The Tony Kent Strix Award, given by the UK eInformation Group of CILIP: the Chartered Institute of Library and Information Professionals, was awarded to Carol Ann Peters of Istituto di Scienza e Tecnologia dell’Informazione “A. Faedo”.
Carol was nominated for her work on the Cross Language Evaluation Forum (CLEF), the world’s leading forum for evaluating cross language searching systems, which Carol initiated and has run for ten years. This annual evaluation exercise has attracted a multi-disciplinary network of researchers to collaborate on shared tasks, to contribute to the CLEF testing resources, and to meet annually to present and discuss results. In its opening year, CLEF counted 20 participants; thanks to Carol’s hard work, CLEF has expanded year on year to become a major international event in information retrieval related research: in 2009 it attracted over 130 registrations from individual researchers and leading research groups from Europe, the Middle East, Asia and the Americas.
The nomination noted that none of this would have happened had it not been for Carol Peter’s initiation and continued drive to run and maintain CLEF. Carol’s tireless work with CLEF has driven the information retrieval community to consider search in more than just the English language that previously dominated information retrieval research; thus she has made an enormous contribution to the awareness and understanding of information retrieval.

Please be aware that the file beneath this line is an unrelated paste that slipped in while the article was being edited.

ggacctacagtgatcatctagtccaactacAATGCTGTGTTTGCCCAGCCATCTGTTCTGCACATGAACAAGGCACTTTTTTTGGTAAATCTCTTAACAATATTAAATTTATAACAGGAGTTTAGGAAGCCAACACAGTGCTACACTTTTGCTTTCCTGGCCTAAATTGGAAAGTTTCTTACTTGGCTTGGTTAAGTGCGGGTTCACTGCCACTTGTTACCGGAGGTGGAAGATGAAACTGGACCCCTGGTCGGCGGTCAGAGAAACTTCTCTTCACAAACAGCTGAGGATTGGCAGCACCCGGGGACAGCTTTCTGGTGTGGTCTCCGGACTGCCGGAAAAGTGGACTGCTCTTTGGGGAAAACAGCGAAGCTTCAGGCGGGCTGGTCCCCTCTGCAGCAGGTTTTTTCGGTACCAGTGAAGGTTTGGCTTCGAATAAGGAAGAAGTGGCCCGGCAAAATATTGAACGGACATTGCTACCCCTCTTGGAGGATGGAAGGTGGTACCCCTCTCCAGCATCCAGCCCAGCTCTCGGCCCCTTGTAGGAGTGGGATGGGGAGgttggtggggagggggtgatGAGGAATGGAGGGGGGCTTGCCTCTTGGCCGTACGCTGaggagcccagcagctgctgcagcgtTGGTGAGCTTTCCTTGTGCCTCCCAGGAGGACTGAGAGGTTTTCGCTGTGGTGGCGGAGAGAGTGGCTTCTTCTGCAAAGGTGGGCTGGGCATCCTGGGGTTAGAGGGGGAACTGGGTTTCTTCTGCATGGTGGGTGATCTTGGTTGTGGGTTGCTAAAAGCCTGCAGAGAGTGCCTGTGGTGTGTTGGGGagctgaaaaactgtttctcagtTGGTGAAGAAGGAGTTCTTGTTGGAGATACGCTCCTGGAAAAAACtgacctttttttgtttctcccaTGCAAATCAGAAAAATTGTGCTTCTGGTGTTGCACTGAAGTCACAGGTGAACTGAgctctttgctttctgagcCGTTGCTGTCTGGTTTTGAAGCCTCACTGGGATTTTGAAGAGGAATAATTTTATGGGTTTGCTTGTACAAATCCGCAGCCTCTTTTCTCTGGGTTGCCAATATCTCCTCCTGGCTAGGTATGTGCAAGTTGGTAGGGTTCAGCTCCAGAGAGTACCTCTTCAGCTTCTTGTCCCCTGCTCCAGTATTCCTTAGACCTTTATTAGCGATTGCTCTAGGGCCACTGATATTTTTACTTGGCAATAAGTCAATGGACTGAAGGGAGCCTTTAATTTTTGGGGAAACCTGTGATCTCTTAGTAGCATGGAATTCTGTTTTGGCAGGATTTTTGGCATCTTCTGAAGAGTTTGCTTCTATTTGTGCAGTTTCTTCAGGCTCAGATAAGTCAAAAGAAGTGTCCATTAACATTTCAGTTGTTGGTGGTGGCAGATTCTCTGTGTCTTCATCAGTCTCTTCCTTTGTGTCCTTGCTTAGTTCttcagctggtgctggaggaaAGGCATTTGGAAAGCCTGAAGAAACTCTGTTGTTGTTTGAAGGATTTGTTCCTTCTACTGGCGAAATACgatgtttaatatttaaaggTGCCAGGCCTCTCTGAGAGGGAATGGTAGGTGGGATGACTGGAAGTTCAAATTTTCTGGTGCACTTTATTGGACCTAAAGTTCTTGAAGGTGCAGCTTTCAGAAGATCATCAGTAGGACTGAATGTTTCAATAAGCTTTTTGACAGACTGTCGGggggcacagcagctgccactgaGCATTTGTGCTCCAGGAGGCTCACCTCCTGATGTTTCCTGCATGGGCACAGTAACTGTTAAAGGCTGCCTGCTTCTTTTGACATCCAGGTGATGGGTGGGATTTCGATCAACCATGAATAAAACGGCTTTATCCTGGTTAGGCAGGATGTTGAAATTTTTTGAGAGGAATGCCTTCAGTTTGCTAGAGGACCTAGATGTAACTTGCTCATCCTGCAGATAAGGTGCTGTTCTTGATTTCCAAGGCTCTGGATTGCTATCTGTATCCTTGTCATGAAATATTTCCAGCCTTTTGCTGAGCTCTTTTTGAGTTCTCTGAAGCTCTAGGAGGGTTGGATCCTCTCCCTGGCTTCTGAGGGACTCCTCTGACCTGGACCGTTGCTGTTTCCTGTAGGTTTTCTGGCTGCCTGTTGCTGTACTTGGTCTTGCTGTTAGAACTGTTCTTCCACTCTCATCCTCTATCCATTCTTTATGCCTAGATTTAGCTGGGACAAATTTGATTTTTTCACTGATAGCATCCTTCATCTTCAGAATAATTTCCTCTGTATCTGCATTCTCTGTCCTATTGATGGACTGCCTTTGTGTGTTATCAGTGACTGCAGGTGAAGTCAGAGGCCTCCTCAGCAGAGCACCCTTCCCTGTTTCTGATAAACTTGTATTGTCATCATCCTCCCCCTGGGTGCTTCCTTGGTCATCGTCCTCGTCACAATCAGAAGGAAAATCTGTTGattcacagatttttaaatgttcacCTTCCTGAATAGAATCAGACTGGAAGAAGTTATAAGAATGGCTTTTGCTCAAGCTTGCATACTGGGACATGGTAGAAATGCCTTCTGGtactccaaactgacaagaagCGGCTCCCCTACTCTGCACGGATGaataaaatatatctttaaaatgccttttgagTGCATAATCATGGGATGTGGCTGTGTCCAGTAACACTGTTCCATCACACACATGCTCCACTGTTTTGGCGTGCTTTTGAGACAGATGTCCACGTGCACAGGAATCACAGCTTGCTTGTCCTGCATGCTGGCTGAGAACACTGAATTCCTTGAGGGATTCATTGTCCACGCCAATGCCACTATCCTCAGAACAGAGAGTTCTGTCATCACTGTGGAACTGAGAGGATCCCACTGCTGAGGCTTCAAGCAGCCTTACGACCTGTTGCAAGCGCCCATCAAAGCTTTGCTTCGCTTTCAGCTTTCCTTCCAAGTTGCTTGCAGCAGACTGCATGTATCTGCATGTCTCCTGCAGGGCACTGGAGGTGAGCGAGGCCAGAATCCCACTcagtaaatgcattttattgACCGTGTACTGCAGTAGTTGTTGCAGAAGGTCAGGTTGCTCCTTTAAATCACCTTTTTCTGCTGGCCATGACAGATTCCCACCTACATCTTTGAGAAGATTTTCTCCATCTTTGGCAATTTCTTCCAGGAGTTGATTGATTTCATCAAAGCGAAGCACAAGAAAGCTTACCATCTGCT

Initially, like most of the search evaluation exercises, CLEF adopted a ‘pooled test collection’ approach to evaluation that was adopted by other well known evaluation exercises like TREC. However, again, thanks to Carol’s leadership, CLEF has explored and indeed continues to investigate extensions to this basic model and the development of new metrics for new tasks so as to provide a multifaceted approach to performance evaluation. It is difficult to encapsulate here the huge impact of CLEF. CLEF’s academic output is strong, as evidence by the nearly 3,500 citations to the hundreds of papers presented at CLEF workshops. Multilingual search is garnering more interest in professional circles, where previously nationally-based work tasks have been extended to have international scope. As part of a long term plan to consider future directions, Carol has secured funding through a large number of consecutive EC projects, including the latest ‘TrebleCLEF’ project, which kept CLEF going and provided funding to hold a series of workshops where CLEF partners engaged with researchers and key industrial contacts in order to understand better how CLEF’s outputs were impacting on a series of communities and areas. Carol Peter’s contributions to information retrieval have been many and wide ranging, covering all of the areas for which the Tony Kent Strix Award is offered.